Most relevant research achievements
Bifurcations in smooth and non-smooth systems: theory and numerical tools
The analysis of the transitions occurring in a system’s behaviour when parameters are varied is a fundamental step in the understanding of its dynamics. It allows one to list the catalogue of qualitatively similar behaviours, providing a powerful tool for analysis, design, and control. Bifurcation theory is the main tool of investigation. The group’s research achievements include significant theoretical advances and software implementations of numerical algorithms.
Modelling and analysis of innovation and competition processes
Innovation and competition processes are ubiquitous in many fields of science.
They are responsible for evolutionary dynamics entrained by innovative changes in the characteristics of individual agents and by competitive interactions promoting the best performances. Genetic mutations and natural selection play such roles in biology, but the scope of the evolutionary paradigm well embraces social sciences, economics, engineering, and computer science.
Methodological and applied contributions have been given to Adaptive Dynamics, one of the most flexible modelling approaches to innovation and competition processes, and the first comprehensive book on the subject has been written.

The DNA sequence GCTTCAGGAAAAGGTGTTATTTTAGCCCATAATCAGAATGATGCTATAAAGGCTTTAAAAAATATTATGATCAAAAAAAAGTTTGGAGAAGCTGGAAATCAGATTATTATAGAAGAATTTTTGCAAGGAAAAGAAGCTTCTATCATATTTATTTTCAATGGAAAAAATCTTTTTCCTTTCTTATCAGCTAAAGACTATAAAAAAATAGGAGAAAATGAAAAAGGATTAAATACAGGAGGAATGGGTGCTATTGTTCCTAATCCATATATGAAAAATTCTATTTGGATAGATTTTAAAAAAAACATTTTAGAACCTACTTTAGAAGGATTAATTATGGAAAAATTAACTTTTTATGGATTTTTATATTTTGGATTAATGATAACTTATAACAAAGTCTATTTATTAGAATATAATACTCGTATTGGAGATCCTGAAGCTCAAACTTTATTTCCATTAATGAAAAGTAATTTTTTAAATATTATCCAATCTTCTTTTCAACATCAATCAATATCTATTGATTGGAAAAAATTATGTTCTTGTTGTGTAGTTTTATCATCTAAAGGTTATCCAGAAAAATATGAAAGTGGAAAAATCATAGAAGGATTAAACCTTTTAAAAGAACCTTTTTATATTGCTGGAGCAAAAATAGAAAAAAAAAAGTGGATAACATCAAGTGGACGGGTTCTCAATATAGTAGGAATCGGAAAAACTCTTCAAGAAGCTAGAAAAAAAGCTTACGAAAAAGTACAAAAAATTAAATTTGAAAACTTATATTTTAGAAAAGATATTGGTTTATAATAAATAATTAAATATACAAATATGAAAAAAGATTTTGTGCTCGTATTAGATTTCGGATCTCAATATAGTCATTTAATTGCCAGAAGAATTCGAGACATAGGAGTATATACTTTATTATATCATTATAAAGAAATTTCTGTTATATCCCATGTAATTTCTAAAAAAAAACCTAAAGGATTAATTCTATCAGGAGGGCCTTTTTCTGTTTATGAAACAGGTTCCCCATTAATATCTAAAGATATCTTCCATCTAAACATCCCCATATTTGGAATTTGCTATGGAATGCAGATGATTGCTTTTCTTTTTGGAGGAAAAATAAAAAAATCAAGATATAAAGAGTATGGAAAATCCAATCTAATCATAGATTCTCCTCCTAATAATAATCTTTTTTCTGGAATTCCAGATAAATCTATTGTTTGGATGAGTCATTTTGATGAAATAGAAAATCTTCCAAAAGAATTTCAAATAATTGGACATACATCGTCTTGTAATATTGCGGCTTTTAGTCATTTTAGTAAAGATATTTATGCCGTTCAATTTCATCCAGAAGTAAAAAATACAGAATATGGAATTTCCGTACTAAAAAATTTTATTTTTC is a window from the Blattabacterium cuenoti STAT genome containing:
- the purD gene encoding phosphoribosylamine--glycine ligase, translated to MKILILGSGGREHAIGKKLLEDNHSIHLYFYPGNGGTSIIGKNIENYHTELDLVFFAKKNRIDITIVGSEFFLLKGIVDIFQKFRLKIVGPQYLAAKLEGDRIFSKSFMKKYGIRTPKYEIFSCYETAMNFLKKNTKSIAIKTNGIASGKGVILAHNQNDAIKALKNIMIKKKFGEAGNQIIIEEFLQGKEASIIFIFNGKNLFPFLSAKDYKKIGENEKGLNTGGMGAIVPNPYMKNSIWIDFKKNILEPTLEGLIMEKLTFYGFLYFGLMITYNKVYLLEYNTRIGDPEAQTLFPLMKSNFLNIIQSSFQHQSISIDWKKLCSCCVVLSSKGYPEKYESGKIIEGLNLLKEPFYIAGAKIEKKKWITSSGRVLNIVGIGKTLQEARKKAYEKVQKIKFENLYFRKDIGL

Interaction of topology and dynamics in complex networks
The collective dynamics of systems over networks may be strongly influenced by the topology of the interconnections. An effective method has been devised for finding and testing community structures (i.e., dense clusters of nodes), with effective applications in economics and finance. Subtle and unexpected interactions between topology and dynamics also characterize contact processes, i.e., epidemic spreading over networks.
Synchronization in networks of oscillators
Significant findings have been obtained on synchronization in networks of resource-consumer systems: if consumers are exploited by a top-predator, their dispersal is the most effective mechanism for promoting synchronization.
If all systems are forced by the same chaotic input (environment), synchronization is possible if the complex behaviours of resources and consumers are only due to the environment itself. If demographic parameters and dispersal are subject to mutation-selection processes, then evolution drives these networks toward weak forms of synchrony.